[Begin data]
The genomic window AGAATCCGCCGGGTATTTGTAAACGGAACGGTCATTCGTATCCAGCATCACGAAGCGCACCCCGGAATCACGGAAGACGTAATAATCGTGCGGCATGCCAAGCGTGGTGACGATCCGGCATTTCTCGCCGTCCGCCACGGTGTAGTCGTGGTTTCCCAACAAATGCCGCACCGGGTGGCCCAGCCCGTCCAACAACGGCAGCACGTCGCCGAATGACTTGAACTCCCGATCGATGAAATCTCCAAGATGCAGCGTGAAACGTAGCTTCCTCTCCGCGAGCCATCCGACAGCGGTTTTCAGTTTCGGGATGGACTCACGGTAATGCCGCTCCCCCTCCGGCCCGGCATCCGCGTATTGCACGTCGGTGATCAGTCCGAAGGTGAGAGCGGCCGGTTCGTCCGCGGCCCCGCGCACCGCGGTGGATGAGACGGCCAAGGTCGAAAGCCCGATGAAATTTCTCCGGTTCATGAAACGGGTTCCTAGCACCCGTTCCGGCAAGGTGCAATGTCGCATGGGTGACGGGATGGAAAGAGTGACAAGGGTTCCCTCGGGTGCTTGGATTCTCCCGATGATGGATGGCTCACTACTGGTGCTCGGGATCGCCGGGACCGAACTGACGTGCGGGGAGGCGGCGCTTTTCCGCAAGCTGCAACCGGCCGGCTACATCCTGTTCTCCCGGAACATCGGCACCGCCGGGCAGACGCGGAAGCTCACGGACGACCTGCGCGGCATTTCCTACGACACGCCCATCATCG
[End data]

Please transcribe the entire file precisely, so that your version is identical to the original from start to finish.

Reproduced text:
The genomic window AGAATCCGCCGGGTATTTGTAAACGGAACGGTCATTCGTATCCAGCATCACGAAGCGCACCCCGGAATCACGGAAGACGTAATAATCGTGCGGCATGCCAAGCGTGGTGACGATCCGGCATTTCTCGCCGTCCGCCACGGTGTAGTCGTGGTTTCCCAACAAATGCCGCACCGGGTGGCCCAGCCCGTCCAACAACGGCAGCACGTCGCCGAATGACTTGAACTCCCGATCGATGAAATCTCCAAGATGCAGCGTGAAACGTAGCTTCCTCTCCGCGAGCCATCCGACAGCGGTTTTCAGTTTCGGGATGGACTCACGGTAATGCCGCTCCCCCTCCGGCCCGGCATCCGCGTATTGCACGTCGGTGATCAGTCCGAAGGTGAGAGCGGCCGGTTCGTCCGCGGCCCCGCGCACCGCGGTGGATGAGACGGCCAAGGTCGAAAGCCCGATGAAATTTCTCCGGTTCATGAAACGGGTTCCTAGCACCCGTTCCGGCAAGGTGCAATGTCGCATGGGTGACGGGATGGAAAGAGTGACAAGGGTTCCCTCGGGTGCTTGGATTCTCCCGATGATGGATGGCTCACTACTGGTGCTCGGGATCGCCGGGACCGAACTGACGTGCGGGGAGGCGGCGCTTTTCCGCAAGCTGCAACCGGCCGGCTACATCCTGTTCTCCCGGAACATCGGCACCGCCGGGCAGACGCGGAAGCTCACGGACGACCTGCGCGGCATTTCCTACGACACGCCCATCATCG